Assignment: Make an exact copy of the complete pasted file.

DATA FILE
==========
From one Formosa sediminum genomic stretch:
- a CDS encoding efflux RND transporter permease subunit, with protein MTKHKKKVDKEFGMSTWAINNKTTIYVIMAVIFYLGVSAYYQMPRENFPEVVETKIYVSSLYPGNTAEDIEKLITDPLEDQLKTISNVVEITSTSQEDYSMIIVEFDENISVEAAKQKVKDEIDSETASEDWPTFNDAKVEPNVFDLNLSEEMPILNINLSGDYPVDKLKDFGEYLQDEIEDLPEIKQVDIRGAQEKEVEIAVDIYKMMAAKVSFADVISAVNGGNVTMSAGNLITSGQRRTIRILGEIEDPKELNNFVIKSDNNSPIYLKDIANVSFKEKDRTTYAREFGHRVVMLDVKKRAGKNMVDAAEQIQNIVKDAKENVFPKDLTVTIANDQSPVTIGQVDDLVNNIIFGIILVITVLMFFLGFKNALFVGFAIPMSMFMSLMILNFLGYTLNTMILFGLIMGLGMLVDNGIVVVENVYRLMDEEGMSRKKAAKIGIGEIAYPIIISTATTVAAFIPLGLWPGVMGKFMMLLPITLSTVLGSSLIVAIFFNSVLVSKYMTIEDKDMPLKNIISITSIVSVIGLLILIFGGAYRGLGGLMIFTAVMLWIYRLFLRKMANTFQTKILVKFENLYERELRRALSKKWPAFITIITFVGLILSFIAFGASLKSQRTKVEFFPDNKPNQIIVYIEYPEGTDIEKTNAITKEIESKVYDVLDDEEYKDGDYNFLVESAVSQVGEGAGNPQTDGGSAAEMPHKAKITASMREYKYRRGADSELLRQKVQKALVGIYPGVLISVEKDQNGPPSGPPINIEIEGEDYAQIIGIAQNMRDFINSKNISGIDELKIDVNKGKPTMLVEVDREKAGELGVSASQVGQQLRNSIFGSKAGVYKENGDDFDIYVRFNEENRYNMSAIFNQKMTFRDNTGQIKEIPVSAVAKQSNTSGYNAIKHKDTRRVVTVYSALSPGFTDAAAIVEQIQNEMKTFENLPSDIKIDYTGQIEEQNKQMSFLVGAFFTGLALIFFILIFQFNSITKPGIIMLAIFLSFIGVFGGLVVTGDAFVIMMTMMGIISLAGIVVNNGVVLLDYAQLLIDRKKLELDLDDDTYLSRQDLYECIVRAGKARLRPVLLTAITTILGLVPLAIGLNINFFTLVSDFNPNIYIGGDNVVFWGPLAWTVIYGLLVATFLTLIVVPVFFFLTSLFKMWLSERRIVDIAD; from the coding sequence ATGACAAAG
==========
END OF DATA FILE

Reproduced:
From one Formosa sediminum genomic stretch:
- a CDS encoding efflux RND transporter permease subunit, with protein MTKHKKKVDKEFGMSTWAINNKTTIYVIMAVIFYLGVSAYYQMPRENFPEVVETKIYVSSLYPGNTAEDIEKLITDPLEDQLKTISNVVEITSTSQEDYSMIIVEFDENISVEAAKQKVKDEIDSETASEDWPTFNDAKVEPNVFDLNLSEEMPILNINLSGDYPVDKLKDFGEYLQDEIEDLPEIKQVDIRGAQEKEVEIAVDIYKMMAAKVSFADVISAVNGGNVTMSAGNLITSGQRRTIRILGEIEDPKELNNFVIKSDNNSPIYLKDIANVSFKEKDRTTYAREFGHRVVMLDVKKRAGKNMVDAAEQIQNIVKDAKENVFPKDLTVTIANDQSPVTIGQVDDLVNNIIFGIILVITVLMFFLGFKNALFVGFAIPMSMFMSLMILNFLGYTLNTMILFGLIMGLGMLVDNGIVVVENVYRLMDEEGMSRKKAAKIGIGEIAYPIIISTATTVAAFIPLGLWPGVMGKFMMLLPITLSTVLGSSLIVAIFFNSVLVSKYMTIEDKDMPLKNIISITSIVSVIGLLILIFGGAYRGLGGLMIFTAVMLWIYRLFLRKMANTFQTKILVKFENLYERELRRALSKKWPAFITIITFVGLILSFIAFGASLKSQRTKVEFFPDNKPNQIIVYIEYPEGTDIEKTNAITKEIESKVYDVLDDEEYKDGDYNFLVESAVSQVGEGAGNPQTDGGSAAEMPHKAKITASMREYKYRRGADSELLRQKVQKALVGIYPGVLISVEKDQNGPPSGPPINIEIEGEDYAQIIGIAQNMRDFINSKNISGIDELKIDVNKGKPTMLVEVDREKAGELGVSASQVGQQLRNSIFGSKAGVYKENGDDFDIYVRFNEENRYNMSAIFNQKMTFRDNTGQIKEIPVSAVAKQSNTSGYNAIKHKDTRRVVTVYSALSPGFTDAAAIVEQIQNEMKTFENLPSDIKIDYTGQIEEQNKQMSFLVGAFFTGLALIFFILIFQFNSITKPGIIMLAIFLSFIGVFGGLVVTGDAFVIMMTMMGIISLAGIVVNNGVVLLDYAQLLIDRKKLELDLDDDTYLSRQDLYECIVRAGKARLRPVLLTAITTILGLVPLAIGLNINFFTLVSDFNPNIYIGGDNVVFWGPLAWTVIYGLLVATFLTLIVVPVFFFLTSLFKMWLSERRIVDIAD; from the coding sequence ATGACAAAG